Monday, October 25, 2010

Underwater Photography: A Guide for Beginners

Author: Russ Babka

Job Vacancy, Indonesia Job, Job Indonesia

In case you are planning to go diving in your beach vacation, learning the basics of underwater photography may be quite helpful. You can capture the images of the rich marine life, comprising exotic fishes, sharks, turtles, coral reefs and other aquatic creatures, during your snorkeling or scuba diving expedition. Underwater photography is quite popular among scuba divers.
Here are some tips for underwater photography:
  1. Choose the background wisely; it is best to capture a foreground subject in a good static background.
  2. Click pictures in the portrait position.
  3. Click your subject from a close distance, within 12 inches. The color, contrast and sharpness of your picture are reduced by the presence of water.
  4. Ensure that you put your camera flash in the forced flash mode.
  5. For better results, click at an upward angle and try to fill the frame with the subject.
  6. It is preferable to focus on the subject's eyes.
  7. To reduce backscatter, use an external strobe/flash.
  8. Use auto white-balance while using flash/strobe.
  9. Set your camera to the lowest ISO and the highest resolution.
  10. To shoot with natural light, you must capture images within 20ft or less depth.
  11. Learn to balance between flash light and natural light.
Besides, you can use the spot focus mode to get the quickest focus. To increase the sharpness of the photographs, check the shutter speed. The optimum shutter speed for still objects is 1/30th, for slow moving objects it is 1/60th and 1/25th for fast moving subjects.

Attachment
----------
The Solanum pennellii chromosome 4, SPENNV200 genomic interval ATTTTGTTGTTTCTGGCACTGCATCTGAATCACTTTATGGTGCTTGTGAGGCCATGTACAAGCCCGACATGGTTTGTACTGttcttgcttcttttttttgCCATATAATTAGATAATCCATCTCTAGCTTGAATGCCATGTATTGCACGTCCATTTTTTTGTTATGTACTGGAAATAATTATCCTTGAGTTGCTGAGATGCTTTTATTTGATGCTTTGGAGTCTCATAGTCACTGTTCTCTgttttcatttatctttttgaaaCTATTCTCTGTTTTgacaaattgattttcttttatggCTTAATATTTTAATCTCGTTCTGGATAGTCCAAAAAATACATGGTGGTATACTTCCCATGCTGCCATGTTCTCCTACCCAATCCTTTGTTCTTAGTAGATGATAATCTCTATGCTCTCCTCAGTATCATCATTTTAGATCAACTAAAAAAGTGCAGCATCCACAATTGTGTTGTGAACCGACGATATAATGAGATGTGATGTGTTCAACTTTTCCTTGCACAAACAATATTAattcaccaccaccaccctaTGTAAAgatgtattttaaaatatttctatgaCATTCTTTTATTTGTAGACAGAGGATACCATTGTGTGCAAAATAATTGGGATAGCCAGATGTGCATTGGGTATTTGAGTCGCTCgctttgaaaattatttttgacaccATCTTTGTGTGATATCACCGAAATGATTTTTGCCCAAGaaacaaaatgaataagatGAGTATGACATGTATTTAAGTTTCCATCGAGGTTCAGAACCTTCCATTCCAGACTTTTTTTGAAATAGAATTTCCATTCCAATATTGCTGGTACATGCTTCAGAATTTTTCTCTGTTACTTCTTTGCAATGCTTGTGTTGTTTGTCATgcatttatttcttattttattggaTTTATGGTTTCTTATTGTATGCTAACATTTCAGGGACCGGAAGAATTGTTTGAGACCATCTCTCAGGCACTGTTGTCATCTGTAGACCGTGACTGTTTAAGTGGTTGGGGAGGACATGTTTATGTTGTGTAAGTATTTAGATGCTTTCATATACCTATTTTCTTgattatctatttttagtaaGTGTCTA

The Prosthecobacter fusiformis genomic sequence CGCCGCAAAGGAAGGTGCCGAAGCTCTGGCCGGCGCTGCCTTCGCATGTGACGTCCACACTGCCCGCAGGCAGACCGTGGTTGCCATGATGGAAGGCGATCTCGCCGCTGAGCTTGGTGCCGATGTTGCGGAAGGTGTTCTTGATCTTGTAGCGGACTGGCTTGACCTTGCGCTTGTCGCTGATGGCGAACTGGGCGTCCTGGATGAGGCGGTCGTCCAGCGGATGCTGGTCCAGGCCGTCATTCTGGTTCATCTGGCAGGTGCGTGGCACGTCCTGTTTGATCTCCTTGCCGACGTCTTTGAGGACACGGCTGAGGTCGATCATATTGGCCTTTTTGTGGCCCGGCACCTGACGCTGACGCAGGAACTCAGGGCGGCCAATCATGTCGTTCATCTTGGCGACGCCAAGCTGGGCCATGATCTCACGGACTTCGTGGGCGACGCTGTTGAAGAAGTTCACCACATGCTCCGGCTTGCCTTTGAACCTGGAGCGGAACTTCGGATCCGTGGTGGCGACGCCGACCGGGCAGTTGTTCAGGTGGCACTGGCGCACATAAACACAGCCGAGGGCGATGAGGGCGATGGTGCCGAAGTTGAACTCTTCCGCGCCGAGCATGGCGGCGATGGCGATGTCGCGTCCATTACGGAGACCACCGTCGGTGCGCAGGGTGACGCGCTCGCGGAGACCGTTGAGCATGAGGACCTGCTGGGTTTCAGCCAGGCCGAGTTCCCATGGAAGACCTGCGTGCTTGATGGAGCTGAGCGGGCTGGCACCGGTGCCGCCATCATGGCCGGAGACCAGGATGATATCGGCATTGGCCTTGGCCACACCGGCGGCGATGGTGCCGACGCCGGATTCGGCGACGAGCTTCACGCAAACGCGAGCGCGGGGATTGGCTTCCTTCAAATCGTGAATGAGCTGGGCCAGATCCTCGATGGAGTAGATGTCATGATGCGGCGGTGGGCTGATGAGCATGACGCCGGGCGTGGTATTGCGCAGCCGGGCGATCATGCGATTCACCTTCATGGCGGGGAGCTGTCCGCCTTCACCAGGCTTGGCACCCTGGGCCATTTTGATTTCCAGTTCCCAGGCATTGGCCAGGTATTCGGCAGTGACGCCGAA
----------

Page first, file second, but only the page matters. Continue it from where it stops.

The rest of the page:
Underwater Photography: Things to Know
Here are some rules for great underwater photography:
Rule of Thirds
According to the rule of thirds, if a photograph is divided in 'thirds' by lines, the main elements of the composition should be positioned near the intersection of lines. Following the rule of thirds gives the photograph a sense of balance. However, the rule is hardly followed while taking extreme close up shots. Using this rule helps you achieve balance; however, it is important to follow your intuition.
Wide Angle Composition
Try to get a strong background and foreground. Shoot the foreground subject from a distance of 2ft. Use the widest possible lens and the best use of light. Choose a suitable background, such as a school of fish, kelp forest, wreck or colorful reef.
Macro Composition
Try to shoot low; choose a colored, camouflaged or black background. Avoid any distracting background that may ruin the image. Keep the foreground sharp. Maintain a proper separation between the background and foreground. Use a black or blue background to isolate your subject.

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